the romance thing


They were in a war together – they fought side by side against evil personified, saved the country and learned to trust each other with their lives.

Out there, anyway.

In here, within a home with four walls and traditional roles for each of them, they have a much harder time. He’s supposed to court her – and she’s supposed to allow him to court her. Except after being a boy for months, Mulan has forgotten what her role is supposed to be, so when he expects her to be quiet and gentle, a perfectly perfect flower, she wants to run away. Again. She doesn’t fit into that mold – she’s not sure she ever did, but she certainly doesn’t anymore.

She finds herself sitting in the rain once more, hair wet and sticking to her cheeks. It hasn’t yet grown out to the long lengths that a woman should have and she’s not sure she wants it long again. She prefers her hair out of her face and the short cut is easier to handle.

She feels as alone as ever. She longs to go back to the easy camaraderie she had with Yao, Ling and Chien-Po when she was Ping. Those were easy friendships and after getting through the first – admittedly awkward and horrifying – weeks, she was included. She was a part of a group in a way she has never been before.

She could admire Shang from afar then, without having to actually deal with him being nervous and—well, stupid. Shang is a wonderful leader, but he sucks as badly as her at the whole romance thing. His father only ever taught him fighting.


Shang is standing in front of her, getting soaked just like she already is. She has no idea how long he’s been standing there, lost as she was in her thoughts.

“Do you,” he starts, and seems to lose his voice, or perhaps his courage. He tries again. “Do you wish me to stop courting you?”

“No.” She doesn’t have to think about that. She knows she loves him; that was never the question.

He looks momentarily relieved before frowning again. “Then—what am I doing wrong?”

She looks at him, biting back the wish to reply, ‘Nothing’. It’s not nothing. She needs to tell him, or they won’t be able to continue.

“Stop treating me like a delicate flower.”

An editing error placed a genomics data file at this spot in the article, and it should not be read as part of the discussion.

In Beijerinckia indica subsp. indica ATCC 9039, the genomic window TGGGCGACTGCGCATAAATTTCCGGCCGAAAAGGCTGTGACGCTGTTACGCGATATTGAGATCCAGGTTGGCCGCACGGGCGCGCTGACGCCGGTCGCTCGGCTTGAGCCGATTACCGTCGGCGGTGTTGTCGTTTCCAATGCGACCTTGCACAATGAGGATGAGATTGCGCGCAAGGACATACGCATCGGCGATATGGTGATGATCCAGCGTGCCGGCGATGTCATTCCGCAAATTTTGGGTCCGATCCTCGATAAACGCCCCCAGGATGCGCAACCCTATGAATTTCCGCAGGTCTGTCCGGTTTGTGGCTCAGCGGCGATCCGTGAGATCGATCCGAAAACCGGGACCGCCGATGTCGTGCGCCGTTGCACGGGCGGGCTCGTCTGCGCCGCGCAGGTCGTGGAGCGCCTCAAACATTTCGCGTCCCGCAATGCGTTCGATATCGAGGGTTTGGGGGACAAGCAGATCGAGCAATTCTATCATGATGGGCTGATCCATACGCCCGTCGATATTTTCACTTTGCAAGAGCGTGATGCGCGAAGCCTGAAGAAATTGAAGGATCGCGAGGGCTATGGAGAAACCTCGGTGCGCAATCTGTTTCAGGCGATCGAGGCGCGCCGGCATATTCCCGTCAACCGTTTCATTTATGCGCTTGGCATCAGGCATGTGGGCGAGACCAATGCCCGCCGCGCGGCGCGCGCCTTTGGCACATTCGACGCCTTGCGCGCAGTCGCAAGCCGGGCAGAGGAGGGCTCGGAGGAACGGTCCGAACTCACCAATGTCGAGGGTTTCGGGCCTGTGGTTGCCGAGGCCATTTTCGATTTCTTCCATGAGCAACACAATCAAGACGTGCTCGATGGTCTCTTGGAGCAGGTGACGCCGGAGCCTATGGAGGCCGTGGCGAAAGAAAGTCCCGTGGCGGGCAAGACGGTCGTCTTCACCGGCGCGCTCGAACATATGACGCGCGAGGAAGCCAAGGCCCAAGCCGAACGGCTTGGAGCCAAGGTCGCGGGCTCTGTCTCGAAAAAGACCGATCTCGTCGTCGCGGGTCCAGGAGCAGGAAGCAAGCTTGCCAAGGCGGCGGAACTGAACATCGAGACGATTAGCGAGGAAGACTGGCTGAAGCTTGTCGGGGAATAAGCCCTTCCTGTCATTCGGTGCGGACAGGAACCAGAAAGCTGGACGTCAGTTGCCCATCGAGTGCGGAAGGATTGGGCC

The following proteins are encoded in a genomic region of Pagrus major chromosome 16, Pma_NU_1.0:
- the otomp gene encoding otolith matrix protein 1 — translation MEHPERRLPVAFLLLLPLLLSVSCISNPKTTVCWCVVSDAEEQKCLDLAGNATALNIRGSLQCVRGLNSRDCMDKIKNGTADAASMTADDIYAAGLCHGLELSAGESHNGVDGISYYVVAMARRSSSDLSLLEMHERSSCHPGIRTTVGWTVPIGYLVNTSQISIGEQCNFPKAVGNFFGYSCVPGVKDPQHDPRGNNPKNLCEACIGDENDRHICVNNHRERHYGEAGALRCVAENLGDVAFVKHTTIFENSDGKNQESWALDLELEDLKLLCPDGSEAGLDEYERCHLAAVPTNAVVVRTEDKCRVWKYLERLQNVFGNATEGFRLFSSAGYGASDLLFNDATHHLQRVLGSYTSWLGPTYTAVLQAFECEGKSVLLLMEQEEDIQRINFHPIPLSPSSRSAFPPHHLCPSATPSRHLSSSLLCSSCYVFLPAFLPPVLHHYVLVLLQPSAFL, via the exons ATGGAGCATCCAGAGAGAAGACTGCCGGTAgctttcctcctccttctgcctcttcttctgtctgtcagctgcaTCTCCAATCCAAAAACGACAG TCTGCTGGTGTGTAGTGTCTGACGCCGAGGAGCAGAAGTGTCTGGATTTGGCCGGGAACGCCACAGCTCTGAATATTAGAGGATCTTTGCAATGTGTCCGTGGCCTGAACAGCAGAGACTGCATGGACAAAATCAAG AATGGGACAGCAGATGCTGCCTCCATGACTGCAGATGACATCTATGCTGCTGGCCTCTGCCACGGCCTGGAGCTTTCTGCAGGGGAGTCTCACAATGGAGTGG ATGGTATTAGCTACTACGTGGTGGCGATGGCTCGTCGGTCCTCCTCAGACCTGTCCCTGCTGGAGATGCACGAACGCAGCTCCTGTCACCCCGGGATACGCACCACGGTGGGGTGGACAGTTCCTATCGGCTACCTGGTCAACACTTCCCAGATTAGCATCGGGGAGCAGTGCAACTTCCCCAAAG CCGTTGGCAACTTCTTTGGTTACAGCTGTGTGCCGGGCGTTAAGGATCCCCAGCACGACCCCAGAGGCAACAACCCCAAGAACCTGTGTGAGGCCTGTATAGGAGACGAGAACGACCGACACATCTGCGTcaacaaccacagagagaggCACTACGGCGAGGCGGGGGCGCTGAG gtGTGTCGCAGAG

“I don’t—”

“But you do.” She stands. “You know I’m not like the other girls. You’ve seen me fight – you’ve seen me be a man for months.”

“But you’re not a man.” He sounds confused.

“No, but neither am I a woman, by the standards of our society.” She sighs. “I can’t pour tea without creating a mess – never mind run a home. I can’t sit quietly by when wrongs happen. And I can’t be with anyone who expects me to be a barely noticeable decoration.”

“I don’t wish you to be.”

“Then act like it!” she exclaims. “When we’re at dinner with my parents, don’t look surprised when I talk. When we go to the market, don’t expect me to be only interested in flowers and linens and clothes. And when I ask if you wish to do something, don’t look affronted because you think that you’re the only one who should be able to ask me out.”

He looks abashed now, ashamed of how he’s acted. She feels bad, because it’s not just his fault. They both need to work on their behaviors.

She continues, “And in return, I’ll try to be gentler. I’ll try to pour tea without making a mess.”

He takes her hand. “I don’t want you gentle. I want you.”

“I know.” She smiles. “And I want you. That’s why this will work. We just have some kinks to work out.”

He pulls her close and she wraps her arms around him. He smells good, her Shang. His strong, warm embrace always feels like home.

She smiles, a bit naughty, and tilts her head to whisper in his ear, “And if it all else fails, I can always dress up as Ping. I think you had a crush on him...”

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